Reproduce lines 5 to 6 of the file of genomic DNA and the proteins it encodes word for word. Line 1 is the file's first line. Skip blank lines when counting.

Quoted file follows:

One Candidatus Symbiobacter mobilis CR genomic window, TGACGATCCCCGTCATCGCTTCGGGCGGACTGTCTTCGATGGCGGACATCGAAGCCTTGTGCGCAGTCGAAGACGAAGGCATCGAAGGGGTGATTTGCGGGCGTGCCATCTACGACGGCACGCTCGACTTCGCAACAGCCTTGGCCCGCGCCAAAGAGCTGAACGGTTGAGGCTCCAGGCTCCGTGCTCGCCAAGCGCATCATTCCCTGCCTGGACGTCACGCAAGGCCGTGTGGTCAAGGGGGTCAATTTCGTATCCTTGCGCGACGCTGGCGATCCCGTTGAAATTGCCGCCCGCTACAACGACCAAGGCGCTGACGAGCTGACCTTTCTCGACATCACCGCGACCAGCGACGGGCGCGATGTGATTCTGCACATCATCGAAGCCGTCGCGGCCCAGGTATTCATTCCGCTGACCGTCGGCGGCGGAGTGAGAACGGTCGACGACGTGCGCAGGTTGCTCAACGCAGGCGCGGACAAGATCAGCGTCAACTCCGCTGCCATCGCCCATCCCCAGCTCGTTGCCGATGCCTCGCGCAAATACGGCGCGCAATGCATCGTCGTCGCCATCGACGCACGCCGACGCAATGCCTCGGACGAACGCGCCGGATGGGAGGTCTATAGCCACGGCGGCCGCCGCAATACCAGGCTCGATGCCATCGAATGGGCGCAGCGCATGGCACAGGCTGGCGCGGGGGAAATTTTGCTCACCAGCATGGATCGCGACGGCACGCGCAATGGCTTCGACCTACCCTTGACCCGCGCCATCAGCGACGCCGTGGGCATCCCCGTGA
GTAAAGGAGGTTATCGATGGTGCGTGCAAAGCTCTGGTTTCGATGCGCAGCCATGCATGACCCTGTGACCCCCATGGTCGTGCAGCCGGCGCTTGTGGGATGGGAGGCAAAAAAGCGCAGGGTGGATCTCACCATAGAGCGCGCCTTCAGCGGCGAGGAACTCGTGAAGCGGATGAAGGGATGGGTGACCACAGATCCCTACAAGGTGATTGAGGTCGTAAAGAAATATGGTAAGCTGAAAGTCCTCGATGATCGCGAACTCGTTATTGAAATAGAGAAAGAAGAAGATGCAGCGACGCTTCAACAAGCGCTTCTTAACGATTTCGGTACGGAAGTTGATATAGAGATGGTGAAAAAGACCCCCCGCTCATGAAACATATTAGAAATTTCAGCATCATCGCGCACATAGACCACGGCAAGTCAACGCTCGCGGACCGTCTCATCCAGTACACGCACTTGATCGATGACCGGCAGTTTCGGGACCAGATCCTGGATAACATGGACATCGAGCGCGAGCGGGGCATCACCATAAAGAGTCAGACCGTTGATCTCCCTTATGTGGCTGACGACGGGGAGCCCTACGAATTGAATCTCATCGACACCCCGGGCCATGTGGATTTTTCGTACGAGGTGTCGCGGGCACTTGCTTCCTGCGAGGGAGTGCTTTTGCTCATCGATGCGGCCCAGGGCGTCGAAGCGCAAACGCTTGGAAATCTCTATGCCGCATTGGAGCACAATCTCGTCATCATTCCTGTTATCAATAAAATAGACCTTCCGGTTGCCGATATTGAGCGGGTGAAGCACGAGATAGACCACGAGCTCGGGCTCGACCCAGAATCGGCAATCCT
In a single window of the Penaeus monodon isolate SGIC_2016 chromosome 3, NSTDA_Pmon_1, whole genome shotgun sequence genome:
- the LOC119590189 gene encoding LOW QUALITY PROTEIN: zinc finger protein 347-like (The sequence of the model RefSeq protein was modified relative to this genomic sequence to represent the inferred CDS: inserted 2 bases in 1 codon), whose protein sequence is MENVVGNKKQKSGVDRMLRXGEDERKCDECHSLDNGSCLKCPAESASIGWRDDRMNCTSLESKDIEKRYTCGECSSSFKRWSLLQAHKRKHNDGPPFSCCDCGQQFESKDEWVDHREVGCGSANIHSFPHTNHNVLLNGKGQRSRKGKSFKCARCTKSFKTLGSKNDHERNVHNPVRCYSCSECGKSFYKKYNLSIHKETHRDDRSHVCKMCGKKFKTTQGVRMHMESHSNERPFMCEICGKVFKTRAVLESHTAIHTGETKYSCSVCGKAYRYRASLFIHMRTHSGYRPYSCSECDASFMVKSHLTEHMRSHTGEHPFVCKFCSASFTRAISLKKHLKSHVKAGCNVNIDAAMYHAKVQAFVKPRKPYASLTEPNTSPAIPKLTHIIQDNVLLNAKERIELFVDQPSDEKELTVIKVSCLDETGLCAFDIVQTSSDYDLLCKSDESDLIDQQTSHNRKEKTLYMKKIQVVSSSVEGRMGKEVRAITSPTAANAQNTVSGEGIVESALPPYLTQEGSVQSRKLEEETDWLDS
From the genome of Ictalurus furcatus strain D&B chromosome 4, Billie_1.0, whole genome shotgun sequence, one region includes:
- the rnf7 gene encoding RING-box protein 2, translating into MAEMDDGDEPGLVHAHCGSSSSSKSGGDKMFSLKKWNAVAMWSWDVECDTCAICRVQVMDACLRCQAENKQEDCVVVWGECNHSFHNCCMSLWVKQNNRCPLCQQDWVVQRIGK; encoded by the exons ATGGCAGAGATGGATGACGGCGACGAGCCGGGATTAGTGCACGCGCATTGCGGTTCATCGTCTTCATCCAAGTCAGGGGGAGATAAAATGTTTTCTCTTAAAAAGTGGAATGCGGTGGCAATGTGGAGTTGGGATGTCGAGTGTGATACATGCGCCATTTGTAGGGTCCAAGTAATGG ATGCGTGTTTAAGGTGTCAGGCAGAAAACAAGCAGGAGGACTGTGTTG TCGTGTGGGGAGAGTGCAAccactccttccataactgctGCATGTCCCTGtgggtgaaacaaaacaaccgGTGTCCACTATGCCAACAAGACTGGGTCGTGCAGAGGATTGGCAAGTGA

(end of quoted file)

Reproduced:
From the genome of Ictalurus furcatus strain D&B chromosome 4, Billie_1.0, whole genome shotgun sequence, one region includes:
- the rnf7 gene encoding RING-box protein 2, translating into MAEMDDGDEPGLVHAHCGSSSSSKSGGDKMFSLKKWNAVAMWSWDVECDTCAICRVQVMDACLRCQAENKQEDCVVVWGECNHSFHNCCMSLWVKQNNRCPLCQQDWVVQRIGK; encoded by the exons ATGGCAGAGATGGATGACGGCGACGAGCCGGGATTAGTGCACGCGCATTGCGGTTCATCGTCTTCATCCAAGTCAGGGGGAGATAAAATGTTTTCTCTTAAAAAGTGGAATGCGGTGGCAATGTGGAGTTGGGATGTCGAGTGTGATACATGCGCCATTTGTAGGGTCCAAGTAATGG ATGCGTGTTTAAGGTGTCAGGCAGAAAACAAGCAGGAGGACTGTGTTG TCGTGTGGGGAGAGTGCAAccactccttccataactgctGCATGTCCCTGtgggtgaaacaaaacaaccgGTGTCCACTATGCCAACAAGACTGGGTCGTGCAGAGGATTGGCAAGTGA